In search of the perfect Mahavamsa

In July, the chronicle of our nation’s saga was declared a world documentary heritage. Yomal Senerath-Yapa traces how an ola leaf copy at Peradeniya University was picked among many contenders to be submitted to UNESCO

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Within a subterranean room in the vast pink-hued arcadia that is the Peradeniya University, is a unique ola manuscript –  a national treasure.

This is the version of the Mahavamsa; the chronicle our island nation’s saga that has gone into the annals of the UNESCO list of items of documentary heritage. It was in July that the UNESCO (United Nations Educational Scientific and Cultural Organization) named the Mahavamsa among the 64 new items of documentary heritage inscribed on the UNESCO’s Memory of the World (MoW) International Register in 2023.

A national treasure: The unique ola manuscript. Pix by Indika Handuwala

The UNESCO said the Mahavamsa was the first of its kind in South Asia, initiating a mature historiographical tradition, presenting Sri Lanka’s history in a chronological order from the 6th century BCE and that the authenticity of the facts provided in the document has been confirmed through archaeological research conducted in Sri Lanka and India.

“It is an important historical source in South Asia containing crucial information about the lifetime of the Buddha, the Emperor Asoka and the rise of Buddhism as a world religion,” the UNESCO press release said.

“The document played a significant role in popularising Buddhism in Southeast Asia and contributed singularly to the identity of Emperor Asoka in Indian history.

“The existence of a number of manuscripts of the Mahavamsa in several countries as well as the transliteration and translation of the text to several Southeast Asian and European languages stand testimony to its immense historical, cultural, literal, linguistic and scholarly values,” the UNESCO said.

Prof. Rohitha Dasanayaka

Though now out of bounds to the reader in the campus library, this manuscript which can be traced back to the early 19th Century and the burgeoning British rule in the country, is handsome to look at even after more than two centuries, with the flaming cinnamon orange of a monk’s robe and elegant lettering on the kambawa (cover).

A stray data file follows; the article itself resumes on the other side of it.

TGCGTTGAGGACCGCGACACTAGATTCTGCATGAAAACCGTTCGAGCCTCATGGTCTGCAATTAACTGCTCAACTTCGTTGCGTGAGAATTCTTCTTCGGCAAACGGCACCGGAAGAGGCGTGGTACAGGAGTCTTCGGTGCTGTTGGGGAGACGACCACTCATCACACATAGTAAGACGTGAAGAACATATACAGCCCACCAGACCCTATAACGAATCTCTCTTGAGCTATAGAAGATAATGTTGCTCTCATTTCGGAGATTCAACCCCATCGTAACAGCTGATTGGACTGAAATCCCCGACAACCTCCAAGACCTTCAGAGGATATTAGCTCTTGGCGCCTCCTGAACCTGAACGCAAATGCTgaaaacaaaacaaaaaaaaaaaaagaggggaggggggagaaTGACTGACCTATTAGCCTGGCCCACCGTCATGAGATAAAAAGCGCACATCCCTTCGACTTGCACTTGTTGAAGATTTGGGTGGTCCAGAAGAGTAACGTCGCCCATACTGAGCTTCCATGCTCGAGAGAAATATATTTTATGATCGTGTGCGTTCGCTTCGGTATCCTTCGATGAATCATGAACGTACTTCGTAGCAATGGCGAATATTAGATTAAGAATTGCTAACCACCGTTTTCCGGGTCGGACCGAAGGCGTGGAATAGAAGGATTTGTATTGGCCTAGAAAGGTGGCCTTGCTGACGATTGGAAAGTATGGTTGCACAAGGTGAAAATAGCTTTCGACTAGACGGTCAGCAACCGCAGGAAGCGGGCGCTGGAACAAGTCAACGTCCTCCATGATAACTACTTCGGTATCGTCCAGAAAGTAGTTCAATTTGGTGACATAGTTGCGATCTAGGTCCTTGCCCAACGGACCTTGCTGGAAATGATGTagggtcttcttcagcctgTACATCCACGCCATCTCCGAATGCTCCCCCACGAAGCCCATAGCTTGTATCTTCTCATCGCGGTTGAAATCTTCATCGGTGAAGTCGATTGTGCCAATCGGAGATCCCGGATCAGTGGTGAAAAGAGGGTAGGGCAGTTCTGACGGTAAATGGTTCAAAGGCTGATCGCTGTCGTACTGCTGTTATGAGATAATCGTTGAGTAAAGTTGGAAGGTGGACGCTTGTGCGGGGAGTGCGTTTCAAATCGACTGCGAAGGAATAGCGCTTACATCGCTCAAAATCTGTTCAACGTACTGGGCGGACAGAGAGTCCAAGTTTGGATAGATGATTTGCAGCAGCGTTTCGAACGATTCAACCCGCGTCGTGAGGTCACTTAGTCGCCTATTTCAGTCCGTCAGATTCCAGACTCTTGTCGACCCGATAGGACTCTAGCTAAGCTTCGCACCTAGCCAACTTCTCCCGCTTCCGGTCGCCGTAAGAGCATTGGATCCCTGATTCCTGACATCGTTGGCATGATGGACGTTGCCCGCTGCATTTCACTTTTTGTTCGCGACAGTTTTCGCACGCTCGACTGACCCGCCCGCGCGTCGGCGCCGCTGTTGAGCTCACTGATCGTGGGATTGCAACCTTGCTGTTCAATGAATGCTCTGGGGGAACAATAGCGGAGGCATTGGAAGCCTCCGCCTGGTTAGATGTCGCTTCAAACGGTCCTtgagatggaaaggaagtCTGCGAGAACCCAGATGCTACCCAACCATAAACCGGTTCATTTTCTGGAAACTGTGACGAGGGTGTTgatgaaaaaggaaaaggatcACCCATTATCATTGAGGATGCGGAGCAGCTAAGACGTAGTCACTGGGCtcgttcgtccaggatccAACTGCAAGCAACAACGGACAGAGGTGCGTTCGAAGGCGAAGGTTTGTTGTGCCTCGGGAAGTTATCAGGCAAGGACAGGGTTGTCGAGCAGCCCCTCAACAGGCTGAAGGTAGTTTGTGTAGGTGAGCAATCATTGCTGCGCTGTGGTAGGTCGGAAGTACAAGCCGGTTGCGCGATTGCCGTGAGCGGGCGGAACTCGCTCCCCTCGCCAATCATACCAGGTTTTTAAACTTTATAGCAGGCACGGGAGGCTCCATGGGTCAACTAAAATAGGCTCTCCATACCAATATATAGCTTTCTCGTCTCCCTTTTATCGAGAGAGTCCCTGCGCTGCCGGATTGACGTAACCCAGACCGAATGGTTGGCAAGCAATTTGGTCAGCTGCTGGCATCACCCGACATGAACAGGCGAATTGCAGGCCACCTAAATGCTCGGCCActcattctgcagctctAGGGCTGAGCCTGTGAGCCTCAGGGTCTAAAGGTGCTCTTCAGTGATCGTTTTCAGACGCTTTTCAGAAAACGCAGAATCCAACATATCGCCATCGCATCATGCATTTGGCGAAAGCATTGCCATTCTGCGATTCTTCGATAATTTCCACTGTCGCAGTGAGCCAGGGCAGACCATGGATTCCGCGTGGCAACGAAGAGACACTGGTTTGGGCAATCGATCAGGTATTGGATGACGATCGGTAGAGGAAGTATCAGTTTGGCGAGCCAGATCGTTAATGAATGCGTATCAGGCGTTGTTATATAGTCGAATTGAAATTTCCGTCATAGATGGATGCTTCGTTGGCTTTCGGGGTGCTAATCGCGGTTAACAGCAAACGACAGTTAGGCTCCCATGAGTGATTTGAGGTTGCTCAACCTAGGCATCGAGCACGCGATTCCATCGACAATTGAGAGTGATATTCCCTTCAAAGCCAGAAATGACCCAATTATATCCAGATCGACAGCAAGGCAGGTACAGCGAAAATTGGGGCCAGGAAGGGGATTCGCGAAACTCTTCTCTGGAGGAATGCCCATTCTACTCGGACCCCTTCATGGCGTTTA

The journey to venerability for this copy began a few years back when a team of historians headed by Prof Malani Endagama, initiated a hunt for the ‘perfectest possible’ copy of the Mahavamsa to be scrutinised by the UNESCO.

Many were the contenders. Temples around the country yielded copies –  crumbling to well-preserved. There was one from the Ridi Vihara that almost made the cut, but four other copies were finalised.

There was one from the Kandy Maligawa and three from the library of the University of Peradeniya.

The challenging task of choosing the best out of the three ‘Pera’ copies, fell on the shoulders of three academics of the University’s History Department: Head of Department Prof. K.M. Rohitha Dasanayaka, Senior Professor Mahinda Somathilake and U.S.Y. Sahan Mahesh

Says Prof. Rohitha, “We pored over the copies together, and it became clear that one copy stood out. While the other two had numerous inconsistencies this one was beautiful and neat.”

Written in a beautiful curvy hand the manuscript probably belongs to that cusp when the Kandyan kingdom fell to the hands of the British.

The Mahavamsa has recorded the ebb and flow of our fortunes from the mythical times of Vijaya – the Indian prince to the end of the civil war in 2009. The first section comes to a halt with the end of King Mahasen (whose reign ends in 304 CE) and was written by the monk Mahanama.

The second part carries on the odyssey till 1815, which is when this particular version ends.

It is said this was compiled by the Ven. Thibbotuwawe Buddharakkhita Thera but as he had died by 1815, Prof. Rohitha assumes the final part was inscribed by an acolyte –  who ‘did a very neat job’ by seamlessly adding his bit.

Prof. Rohitha meanwhile wants to dismantle the myth that the Mahavamsa is a history of the Sinhalese people alone.

“In fact, Elara (the South Indian invader) was the most vaunted and most revered monarch in the Mahavamsa. It was the tradition in the chronicle that ensured every passerby had to respect the tomb of the Tamilian king as decreed by Dutugemunu –  observed by the Adigar Pilimatalawwe even when fleeing –  as late as the 19th Century.”

Also, although written by the monks of the Maha Vihara (the old conventional Theravada tradition, whose rivals were the Abhayagiri monastery), the chronicle is not all religious either.

Moreover it sheds so much light on the dim stage of Indian history where no proper counterparts of our vamsakatha survive.

According to Prof. Rohitha however, the Mahavamsa became a part of global heritage many centuries ago. As, in the time of the elder Parakramabahu, it was taken to Cambodia and rendered into that tongue.

Meanwhile Prof. Rohitha with others in the fraternity of antiquarians are alert to the reports that a copy of the ‘polar’ version of the Mahavamsa has surfaced in Germany (whither went a lot of our old documents) –  written by the rivals of the Maha Vihara chroniclers – the monks of Abhayagiri.

He keeps his fingers crossed. “If we find it,
Sri Lankan history as we know it will be completely transformed,” he says with anticipation.

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